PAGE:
Today we gave the girls their 6 month immunizations. Immunizations seem to be a touchy subject right now, but I am going to hit the nail on the head and share with you my opinions on the subject. Let me start with saying this: I support immunizations 100%.
Now that I have shared that, there are some important things that I feel like parents need to be aware of, or reminded of when they have children.
Why, you may ask?
I don’t think that people are properly informed on the subject, and with a husband who is well versed in the language of vaccinations as a Registered Nurse, I feel like it is my responsibility to share with you what I know.
First, let’s talk about vaccinations.
It is SO important to vaccinate your child. Not only for your child’s health, but also to prevent others from getting sick who can’t get vaccinated. Think of the cancer patient. Think of the newborn babies who haven’t gotten their vaccines yet. Think of the people with immune deficiencies.
Once you have your baby, Alberta Health Services recommends you to vaccinate your child two months after they are born, at two, four and six months as well as at one year, eighteen months and four and a half. You can check with your public health office in your area if you live outside Alberta for their recommended vaccination schedule. While babies are getting vaccinations right away, it’s important to remember that they don’t get all their immunizations at once. An important one which I think most parents would like earlier is their measles, mumps, rubella and chicken pox shots, which children don’t get until they are one year old. Due to this vaccine that happens later in the child’s life, many parent’s avoid taking their child into public places to avoid the risk of infection.
What I think some parent’s forget is that if your child is breast feeding, YOU are helping to protect them against these diseases (not as much as immunizing them would), this is due to the antibodies you are giving to your children from yourself while breastfeeding to your child (if you are vaccinated yourself). While I don’t recommend putting your baby in a room with someone who has the chicken pox, I think it’s very important to remember that you don’t have to lock yourself away from the outside world for the first year of your child’s life. Just a reminder, I’m NOT saying don’t get vaccinated. I’m saying don’t lock yourself away from the outside world.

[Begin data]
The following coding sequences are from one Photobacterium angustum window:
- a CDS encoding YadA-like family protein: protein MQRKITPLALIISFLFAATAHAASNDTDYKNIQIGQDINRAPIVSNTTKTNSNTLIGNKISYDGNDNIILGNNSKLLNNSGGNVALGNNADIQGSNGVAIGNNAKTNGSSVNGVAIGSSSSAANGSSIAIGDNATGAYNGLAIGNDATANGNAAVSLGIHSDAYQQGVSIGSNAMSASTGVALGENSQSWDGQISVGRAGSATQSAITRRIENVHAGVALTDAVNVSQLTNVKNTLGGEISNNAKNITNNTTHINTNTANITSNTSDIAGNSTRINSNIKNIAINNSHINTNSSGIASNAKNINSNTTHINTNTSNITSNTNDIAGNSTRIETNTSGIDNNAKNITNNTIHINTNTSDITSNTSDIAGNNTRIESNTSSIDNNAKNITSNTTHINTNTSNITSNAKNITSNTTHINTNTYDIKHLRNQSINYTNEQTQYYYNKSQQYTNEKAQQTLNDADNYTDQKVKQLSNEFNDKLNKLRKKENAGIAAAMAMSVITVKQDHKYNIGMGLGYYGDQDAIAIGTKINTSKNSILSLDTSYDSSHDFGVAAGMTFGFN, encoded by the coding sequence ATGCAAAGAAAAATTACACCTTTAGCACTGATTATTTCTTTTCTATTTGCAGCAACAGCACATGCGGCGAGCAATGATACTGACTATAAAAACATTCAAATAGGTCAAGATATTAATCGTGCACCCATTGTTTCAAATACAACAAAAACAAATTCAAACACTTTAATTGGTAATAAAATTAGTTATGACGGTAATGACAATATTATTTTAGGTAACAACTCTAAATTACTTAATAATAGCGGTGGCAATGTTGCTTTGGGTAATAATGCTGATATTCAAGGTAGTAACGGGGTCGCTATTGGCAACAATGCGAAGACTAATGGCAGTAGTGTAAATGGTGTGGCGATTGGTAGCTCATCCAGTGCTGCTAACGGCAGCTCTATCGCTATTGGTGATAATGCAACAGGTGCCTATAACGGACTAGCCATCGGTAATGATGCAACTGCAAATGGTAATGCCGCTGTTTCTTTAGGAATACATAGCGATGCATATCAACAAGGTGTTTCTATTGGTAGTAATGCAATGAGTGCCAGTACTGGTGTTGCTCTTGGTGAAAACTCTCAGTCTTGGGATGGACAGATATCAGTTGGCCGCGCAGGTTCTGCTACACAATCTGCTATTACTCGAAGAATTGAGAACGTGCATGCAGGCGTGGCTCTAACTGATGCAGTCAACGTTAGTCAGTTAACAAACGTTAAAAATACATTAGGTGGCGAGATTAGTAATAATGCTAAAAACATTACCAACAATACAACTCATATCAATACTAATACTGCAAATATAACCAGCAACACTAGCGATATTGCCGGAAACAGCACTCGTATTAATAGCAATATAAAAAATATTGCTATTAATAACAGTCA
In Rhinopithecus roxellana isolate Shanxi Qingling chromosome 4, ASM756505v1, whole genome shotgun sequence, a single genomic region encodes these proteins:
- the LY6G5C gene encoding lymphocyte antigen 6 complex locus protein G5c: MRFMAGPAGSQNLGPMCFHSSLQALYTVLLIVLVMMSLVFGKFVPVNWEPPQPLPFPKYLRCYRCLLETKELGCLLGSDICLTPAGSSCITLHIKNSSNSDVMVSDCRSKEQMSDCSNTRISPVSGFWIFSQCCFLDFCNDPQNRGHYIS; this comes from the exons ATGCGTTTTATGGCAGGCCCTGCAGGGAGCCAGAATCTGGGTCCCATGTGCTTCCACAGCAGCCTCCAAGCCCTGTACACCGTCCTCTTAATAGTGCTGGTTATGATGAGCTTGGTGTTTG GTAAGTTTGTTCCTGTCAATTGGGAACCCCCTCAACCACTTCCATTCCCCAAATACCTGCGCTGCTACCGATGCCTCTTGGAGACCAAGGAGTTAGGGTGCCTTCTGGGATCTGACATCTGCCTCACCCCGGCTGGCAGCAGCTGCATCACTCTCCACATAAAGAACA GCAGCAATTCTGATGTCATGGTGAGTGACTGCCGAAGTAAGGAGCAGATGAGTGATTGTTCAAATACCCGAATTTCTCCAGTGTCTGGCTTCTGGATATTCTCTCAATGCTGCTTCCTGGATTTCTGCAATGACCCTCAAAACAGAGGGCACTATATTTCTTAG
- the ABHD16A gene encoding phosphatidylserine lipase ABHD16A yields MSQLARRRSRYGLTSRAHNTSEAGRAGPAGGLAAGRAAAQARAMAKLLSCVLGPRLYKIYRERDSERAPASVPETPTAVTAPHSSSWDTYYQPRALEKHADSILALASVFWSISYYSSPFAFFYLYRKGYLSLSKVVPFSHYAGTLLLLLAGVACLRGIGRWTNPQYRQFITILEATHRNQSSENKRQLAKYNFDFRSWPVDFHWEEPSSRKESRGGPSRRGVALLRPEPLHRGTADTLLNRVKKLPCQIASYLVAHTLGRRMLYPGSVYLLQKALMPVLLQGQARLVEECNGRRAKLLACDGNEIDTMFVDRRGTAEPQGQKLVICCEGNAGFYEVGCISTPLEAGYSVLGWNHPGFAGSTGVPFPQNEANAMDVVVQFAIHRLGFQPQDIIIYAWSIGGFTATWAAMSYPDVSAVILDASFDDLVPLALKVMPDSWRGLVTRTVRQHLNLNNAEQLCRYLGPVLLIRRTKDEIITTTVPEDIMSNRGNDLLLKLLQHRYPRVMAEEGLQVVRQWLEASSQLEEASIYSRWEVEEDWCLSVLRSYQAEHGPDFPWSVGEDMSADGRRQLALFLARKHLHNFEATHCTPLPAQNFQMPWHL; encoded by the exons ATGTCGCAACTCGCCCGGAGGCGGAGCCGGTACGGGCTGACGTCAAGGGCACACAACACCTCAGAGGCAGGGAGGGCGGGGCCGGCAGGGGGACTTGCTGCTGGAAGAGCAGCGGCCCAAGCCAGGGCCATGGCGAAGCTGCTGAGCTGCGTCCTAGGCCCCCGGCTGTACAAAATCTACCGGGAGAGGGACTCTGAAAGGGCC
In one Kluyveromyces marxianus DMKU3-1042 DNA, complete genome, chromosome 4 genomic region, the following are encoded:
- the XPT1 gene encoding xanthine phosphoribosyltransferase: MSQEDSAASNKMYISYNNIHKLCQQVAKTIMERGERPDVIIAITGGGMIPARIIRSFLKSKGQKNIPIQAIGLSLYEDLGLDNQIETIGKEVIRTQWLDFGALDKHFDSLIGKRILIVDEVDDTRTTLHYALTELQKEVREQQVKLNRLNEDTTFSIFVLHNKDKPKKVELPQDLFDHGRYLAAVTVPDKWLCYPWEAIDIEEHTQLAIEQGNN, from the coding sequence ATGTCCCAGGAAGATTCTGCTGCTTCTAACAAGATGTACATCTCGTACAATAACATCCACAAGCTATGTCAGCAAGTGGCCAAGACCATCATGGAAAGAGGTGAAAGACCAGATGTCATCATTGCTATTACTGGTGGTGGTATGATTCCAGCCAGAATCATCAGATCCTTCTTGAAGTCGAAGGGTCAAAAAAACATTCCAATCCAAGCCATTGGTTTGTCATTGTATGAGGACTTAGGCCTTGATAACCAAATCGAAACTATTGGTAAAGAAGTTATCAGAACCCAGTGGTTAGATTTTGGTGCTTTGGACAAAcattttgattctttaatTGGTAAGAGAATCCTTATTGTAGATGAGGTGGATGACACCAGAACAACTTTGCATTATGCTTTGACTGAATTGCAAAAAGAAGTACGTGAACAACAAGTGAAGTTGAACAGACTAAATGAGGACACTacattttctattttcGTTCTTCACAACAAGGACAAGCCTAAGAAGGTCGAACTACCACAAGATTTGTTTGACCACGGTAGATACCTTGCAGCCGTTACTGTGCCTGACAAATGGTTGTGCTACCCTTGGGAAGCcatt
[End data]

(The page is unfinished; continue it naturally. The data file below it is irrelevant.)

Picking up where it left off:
Locking yourself away from other children will just increase your child’s risk of getting sick later in life because they won’t have been introduced to little germs and bacteria that will help build their immune system. DON’T AVOID EXPOSING YOUR CHILD TO VIRUSES OR BACTERIA. Obviously, there are always exceptions, but generally speaking, trust in your own vaccinations and help build your child’s immune system UNTIL THEY ARE ABLE TO GET VACCINATED THEMSELVES.
Other suggestions that will help build your child’s immune system is avoiding using products that get rid of 99.9% of the germs in your house. This kills both the good and bad bacteria in your house, also causing your children to become to susceptible to more germs.
Special thanks to Jarrett who imparted his knowledge into this post and found me links to reputable studies regarding my statements. We will be doing a Nurse Knowledge post once a month to help keep those who are less knowledgeable in family health matters in the loop!